The world of trade marks has come a long way since
Australian Trade Mark Registration No. 1 was filed back in 1906.
This registration, which is still in force today, covers chemical
substances in class 5 and is for the following
"traditional" style logo mark incorporating the words
"PEPS for COUGHS COLDS & BRONCHITIS" (as shown
Over one hundred years later, trade mark owners are increasingly
seeking to register creative "non-traditional" trade
marks such as shapes, colours, sounds and even scents. There are
now hundreds of shape and colour trade mark registrations in
Australia and, at the time of writing, 50 sound registrations and
one scent registration. Examples of these types of marks
Shape registrations for the shape of the TOBLERONE chocolate
bar and the COCA COLA bottle;
Colour registrations for PURPLE for Cadbury chocolate and RED
for the sole of Christian LOUBOUTIN shoes;
A sound mark registration in the name of McCain Foods (Aust)
Pty Ltd for the words "AH McCAIN" followed by a
"PING" sound and the words "YOU'VE DONE IT
A scent mark registration for EUCALYPTUS RADIATA for golf tees
in the name of E-Concierge Australia Pty Ltd.
As with traditional trade marks, non-traditional trade marks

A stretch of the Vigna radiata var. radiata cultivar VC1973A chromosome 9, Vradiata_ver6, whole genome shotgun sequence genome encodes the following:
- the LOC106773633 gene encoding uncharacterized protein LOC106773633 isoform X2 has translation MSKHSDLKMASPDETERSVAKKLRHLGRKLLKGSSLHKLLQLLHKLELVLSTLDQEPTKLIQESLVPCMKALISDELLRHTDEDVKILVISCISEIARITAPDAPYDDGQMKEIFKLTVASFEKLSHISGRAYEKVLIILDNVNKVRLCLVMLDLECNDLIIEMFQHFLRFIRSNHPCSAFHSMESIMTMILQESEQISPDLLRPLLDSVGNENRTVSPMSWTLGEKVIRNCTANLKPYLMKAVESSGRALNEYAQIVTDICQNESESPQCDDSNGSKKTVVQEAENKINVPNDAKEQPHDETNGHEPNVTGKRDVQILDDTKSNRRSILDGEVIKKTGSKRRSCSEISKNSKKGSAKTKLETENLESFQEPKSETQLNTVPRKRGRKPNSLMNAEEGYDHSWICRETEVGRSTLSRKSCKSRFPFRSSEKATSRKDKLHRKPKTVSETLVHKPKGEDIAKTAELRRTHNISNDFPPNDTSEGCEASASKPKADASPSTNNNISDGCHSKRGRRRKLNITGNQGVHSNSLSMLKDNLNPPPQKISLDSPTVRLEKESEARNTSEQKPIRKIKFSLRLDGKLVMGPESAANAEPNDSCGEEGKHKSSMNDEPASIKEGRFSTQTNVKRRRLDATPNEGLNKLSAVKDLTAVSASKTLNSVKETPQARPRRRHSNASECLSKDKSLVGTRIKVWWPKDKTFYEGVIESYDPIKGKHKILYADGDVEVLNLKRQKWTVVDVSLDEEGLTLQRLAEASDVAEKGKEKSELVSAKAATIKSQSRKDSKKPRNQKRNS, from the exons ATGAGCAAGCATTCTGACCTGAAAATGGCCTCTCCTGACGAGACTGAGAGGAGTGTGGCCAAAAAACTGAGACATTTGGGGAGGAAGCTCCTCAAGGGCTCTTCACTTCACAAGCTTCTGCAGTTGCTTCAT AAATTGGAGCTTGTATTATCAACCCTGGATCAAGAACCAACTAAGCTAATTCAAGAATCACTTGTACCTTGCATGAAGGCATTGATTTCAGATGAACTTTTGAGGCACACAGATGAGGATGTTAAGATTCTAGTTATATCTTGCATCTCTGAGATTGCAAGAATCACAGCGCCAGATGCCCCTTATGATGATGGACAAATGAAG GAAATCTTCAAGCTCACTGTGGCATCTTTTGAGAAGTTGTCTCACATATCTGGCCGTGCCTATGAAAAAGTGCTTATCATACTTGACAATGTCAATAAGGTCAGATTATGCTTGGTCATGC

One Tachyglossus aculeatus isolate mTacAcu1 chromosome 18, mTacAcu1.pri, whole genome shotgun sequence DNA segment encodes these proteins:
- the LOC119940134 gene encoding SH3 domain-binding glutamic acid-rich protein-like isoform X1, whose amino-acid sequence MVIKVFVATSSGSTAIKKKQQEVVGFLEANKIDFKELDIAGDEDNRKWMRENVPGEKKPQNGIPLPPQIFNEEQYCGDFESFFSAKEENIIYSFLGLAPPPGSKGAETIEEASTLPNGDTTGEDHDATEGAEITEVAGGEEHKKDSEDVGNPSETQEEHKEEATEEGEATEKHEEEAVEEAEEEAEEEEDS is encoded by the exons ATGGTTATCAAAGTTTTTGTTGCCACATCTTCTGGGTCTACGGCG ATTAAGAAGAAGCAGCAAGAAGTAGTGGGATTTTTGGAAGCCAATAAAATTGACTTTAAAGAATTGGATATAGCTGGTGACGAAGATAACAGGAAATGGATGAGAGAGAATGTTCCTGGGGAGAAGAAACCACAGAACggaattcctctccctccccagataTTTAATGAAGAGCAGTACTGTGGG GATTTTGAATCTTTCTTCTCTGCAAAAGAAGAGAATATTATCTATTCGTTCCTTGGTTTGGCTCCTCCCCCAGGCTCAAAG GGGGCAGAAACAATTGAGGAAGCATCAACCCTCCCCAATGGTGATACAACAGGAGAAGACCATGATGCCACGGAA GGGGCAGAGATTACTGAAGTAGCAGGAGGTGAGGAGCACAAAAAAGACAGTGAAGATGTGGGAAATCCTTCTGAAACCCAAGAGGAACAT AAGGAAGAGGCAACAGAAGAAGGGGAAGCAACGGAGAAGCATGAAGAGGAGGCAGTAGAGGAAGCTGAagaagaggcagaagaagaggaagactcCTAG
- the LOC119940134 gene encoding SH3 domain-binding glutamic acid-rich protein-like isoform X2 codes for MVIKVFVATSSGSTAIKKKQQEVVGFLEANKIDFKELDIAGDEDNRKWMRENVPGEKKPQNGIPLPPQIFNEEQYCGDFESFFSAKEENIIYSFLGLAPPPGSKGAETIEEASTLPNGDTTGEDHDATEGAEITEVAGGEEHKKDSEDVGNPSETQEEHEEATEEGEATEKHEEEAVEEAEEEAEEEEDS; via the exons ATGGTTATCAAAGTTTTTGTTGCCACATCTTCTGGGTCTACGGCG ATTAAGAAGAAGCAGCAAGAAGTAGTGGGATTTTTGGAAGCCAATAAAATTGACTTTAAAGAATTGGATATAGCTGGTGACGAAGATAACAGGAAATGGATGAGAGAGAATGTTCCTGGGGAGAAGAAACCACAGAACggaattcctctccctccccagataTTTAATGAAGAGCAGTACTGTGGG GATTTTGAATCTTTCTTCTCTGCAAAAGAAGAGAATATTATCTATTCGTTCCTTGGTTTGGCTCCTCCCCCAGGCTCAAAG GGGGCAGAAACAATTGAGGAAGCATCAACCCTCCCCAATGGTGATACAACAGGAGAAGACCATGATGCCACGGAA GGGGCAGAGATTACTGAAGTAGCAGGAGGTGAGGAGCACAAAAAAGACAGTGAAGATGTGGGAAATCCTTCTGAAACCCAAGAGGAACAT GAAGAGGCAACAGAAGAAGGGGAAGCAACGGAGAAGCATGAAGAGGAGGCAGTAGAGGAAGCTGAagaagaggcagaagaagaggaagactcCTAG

must be sufficiently distinctive in order to be accepted by the
Trade Marks Office for registration. This means, for example, that
it is likely to be difficult to register shapes that are common to
the relevant trade and colours for which there is a competitive
need. It may be possible to overcome an initial
"distinctiveness" objection by filing evidence with the
Trade Marks Office showing the nature and extent of the use of the
relevant trade mark, however, evidence of advertising that simply
features a particular shape or colour, for example, is unlikely to
be sufficient. Evidence of advertising that draws attention to the
shape or colour, on the other hand, may assist in demonstrating
that a shape or colour has become distinctive in the market. The
guidelines published by the Trade Marks Office indicate that
statements such as "Look for the star shaped box" or
"Unusual colours; exceptional goods" are the type of
promotional terms that may assist.
Securing trade mark registrations for the brand names and logos
used by a business will in most cases be of primary importance,
however, applying to register distinctive
"non-traditional" trade marks may provide valuable
The content of this article is intended to provide a general
guide to the subject matter. Specialist advice should be sought
about your specific circumstances.
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